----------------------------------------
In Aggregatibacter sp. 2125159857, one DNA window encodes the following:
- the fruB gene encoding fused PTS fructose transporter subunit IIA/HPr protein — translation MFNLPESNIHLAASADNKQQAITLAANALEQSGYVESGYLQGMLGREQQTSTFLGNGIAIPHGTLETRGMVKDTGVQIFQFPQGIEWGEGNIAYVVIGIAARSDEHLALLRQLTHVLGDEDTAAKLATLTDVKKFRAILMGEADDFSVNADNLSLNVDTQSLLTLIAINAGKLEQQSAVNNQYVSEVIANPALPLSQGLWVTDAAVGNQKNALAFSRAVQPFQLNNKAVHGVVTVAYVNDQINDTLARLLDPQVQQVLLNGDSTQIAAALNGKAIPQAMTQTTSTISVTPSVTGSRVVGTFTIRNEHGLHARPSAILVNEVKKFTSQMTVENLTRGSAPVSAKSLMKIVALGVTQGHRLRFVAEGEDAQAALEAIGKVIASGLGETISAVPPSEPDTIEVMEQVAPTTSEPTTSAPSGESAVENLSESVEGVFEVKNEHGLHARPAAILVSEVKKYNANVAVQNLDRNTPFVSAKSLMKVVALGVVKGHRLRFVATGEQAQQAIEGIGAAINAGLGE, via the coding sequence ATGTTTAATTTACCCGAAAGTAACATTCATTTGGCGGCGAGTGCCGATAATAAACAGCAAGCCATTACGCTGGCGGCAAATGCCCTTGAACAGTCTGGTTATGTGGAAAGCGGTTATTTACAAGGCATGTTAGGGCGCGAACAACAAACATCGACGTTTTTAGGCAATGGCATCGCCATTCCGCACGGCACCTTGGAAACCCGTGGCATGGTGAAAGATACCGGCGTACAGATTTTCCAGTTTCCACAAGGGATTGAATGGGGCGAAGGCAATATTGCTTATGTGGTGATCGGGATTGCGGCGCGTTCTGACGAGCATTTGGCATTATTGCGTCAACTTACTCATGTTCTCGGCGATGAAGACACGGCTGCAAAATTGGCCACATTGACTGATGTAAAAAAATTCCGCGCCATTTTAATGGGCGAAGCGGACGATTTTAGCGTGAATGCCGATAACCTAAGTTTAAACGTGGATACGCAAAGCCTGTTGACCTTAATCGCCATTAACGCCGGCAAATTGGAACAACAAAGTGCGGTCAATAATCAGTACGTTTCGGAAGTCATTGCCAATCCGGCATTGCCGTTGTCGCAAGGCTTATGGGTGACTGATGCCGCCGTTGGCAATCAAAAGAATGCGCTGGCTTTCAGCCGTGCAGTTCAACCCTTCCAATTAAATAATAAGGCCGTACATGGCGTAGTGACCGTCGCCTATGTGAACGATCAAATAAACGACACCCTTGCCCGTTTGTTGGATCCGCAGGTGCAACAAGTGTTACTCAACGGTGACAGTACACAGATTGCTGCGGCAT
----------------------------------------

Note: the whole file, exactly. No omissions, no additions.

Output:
In Aggregatibacter sp. 2125159857, one DNA window encodes the following:
- the fruB gene encoding fused PTS fructose transporter subunit IIA/HPr protein — translation MFNLPESNIHLAASADNKQQAITLAANALEQSGYVESGYLQGMLGREQQTSTFLGNGIAIPHGTLETRGMVKDTGVQIFQFPQGIEWGEGNIAYVVIGIAARSDEHLALLRQLTHVLGDEDTAAKLATLTDVKKFRAILMGEADDFSVNADNLSLNVDTQSLLTLIAINAGKLEQQSAVNNQYVSEVIANPALPLSQGLWVTDAAVGNQKNALAFSRAVQPFQLNNKAVHGVVTVAYVNDQINDTLARLLDPQVQQVLLNGDSTQIAAALNGKAIPQAMTQTTSTISVTPSVTGSRVVGTFTIRNEHGLHARPSAILVNEVKKFTSQMTVENLTRGSAPVSAKSLMKIVALGVTQGHRLRFVAEGEDAQAALEAIGKVIASGLGETISAVPPSEPDTIEVMEQVAPTTSEPTTSAPSGESAVENLSESVEGVFEVKNEHGLHARPAAILVSEVKKYNANVAVQNLDRNTPFVSAKSLMKVVALGVVKGHRLRFVATGEQAQQAIEGIGAAINAGLGE, via the coding sequence ATGTTTAATTTACCCGAAAGTAACATTCATTTGGCGGCGAGTGCCGATAATAAACAGCAAGCCATTACGCTGGCGGCAAATGCCCTTGAACAGTCTGGTTATGTGGAAAGCGGTTATTTACAAGGCATGTTAGGGCGCGAACAACAAACATCGACGTTTTTAGGCAATGGCATCGCCATTCCGCACGGCACCTTGGAAACCCGTGGCATGGTGAAAGATACCGGCGTACAGATTTTCCAGTTTCCACAAGGGATTGAATGGGGCGAAGGCAATATTGCTTATGTGGTGATCGGGATTGCGGCGCGTTCTGACGAGCATTTGGCATTATTGCGTCAACTTACTCATGTTCTCGGCGATGAAGACACGGCTGCAAAATTGGCCACATTGACTGATGTAAAAAAATTCCGCGCCATTTTAATGGGCGAAGCGGACGATTTTAGCGTGAATGCCGATAACCTAAGTTTAAACGTGGATACGCAAAGCCTGTTGACCTTAATCGCCATTAACGCCGGCAAATTGGAACAACAAAGTGCGGTCAATAATCAGTACGTTTCGGAAGTCATTGCCAATCCGGCATTGCCGTTGTCGCAAGGCTTATGGGTGACTGATGCCGCCGTTGGCAATCAAAAGAATGCGCTGGCTTTCAGCCGTGCAGTTCAACCCTTCCAATTAAATAATAAGGCCGTACATGGCGTAGTGACCGTCGCCTATGTGAACGATCAAATAAACGACACCCTTGCCCGTTTGTTGGATCCGCAGGTGCAACAAGTGTTACTCAACGGTGACAGTACACAGATTGCTGCGGCAT